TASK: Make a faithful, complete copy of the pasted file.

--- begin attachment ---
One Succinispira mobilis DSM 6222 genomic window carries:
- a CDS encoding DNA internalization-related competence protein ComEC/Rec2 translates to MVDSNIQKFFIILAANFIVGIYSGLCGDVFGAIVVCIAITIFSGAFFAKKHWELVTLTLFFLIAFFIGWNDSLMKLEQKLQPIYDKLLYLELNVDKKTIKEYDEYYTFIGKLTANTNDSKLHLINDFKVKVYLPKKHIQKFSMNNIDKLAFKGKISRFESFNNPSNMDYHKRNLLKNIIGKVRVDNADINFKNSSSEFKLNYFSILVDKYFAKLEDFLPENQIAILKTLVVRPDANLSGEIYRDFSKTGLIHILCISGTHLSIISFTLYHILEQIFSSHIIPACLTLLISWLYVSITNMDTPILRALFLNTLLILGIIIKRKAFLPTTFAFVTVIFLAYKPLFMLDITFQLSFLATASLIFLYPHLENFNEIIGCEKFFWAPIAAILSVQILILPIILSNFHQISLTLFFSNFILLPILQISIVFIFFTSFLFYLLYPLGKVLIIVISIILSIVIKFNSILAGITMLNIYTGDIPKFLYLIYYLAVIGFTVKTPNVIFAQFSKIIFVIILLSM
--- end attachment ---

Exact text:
One Succinispira mobilis DSM 6222 genomic window carries:
- a CDS encoding DNA internalization-related competence protein ComEC/Rec2 translates to MVDSNIQKFFIILAANFIVGIYSGLCGDVFGAIVVCIAITIFSGAFFAKKHWELVTLTLFFLIAFFIGWNDSLMKLEQKLQPIYDKLLYLELNVDKKTIKEYDEYYTFIGKLTANTNDSKLHLINDFKVKVYLPKKHIQKFSMNNIDKLAFKGKISRFESFNNPSNMDYHKRNLLKNIIGKVRVDNADINFKNSSSEFKLNYFSILVDKYFAKLEDFLPENQIAILKTLVVRPDANLSGEIYRDFSKTGLIHILCISGTHLSIISFTLYHILEQIFSSHIIPACLTLLISWLYVSITNMDTPILRALFLNTLLILGIIIKRKAFLPTTFAFVTVIFLAYKPLFMLDITFQLSFLATASLIFLYPHLENFNEIIGCEKFFWAPIAAILSVQILILPIILSNFHQISLTLFFSNFILLPILQISIVFIFFTSFLFYLLYPLGKVLIIVISIILSIVIKFNSILAGITMLNIYTGDIPKFLYLIYYLAVIGFTVKTPNVIFAQFSKIIFVIILLSM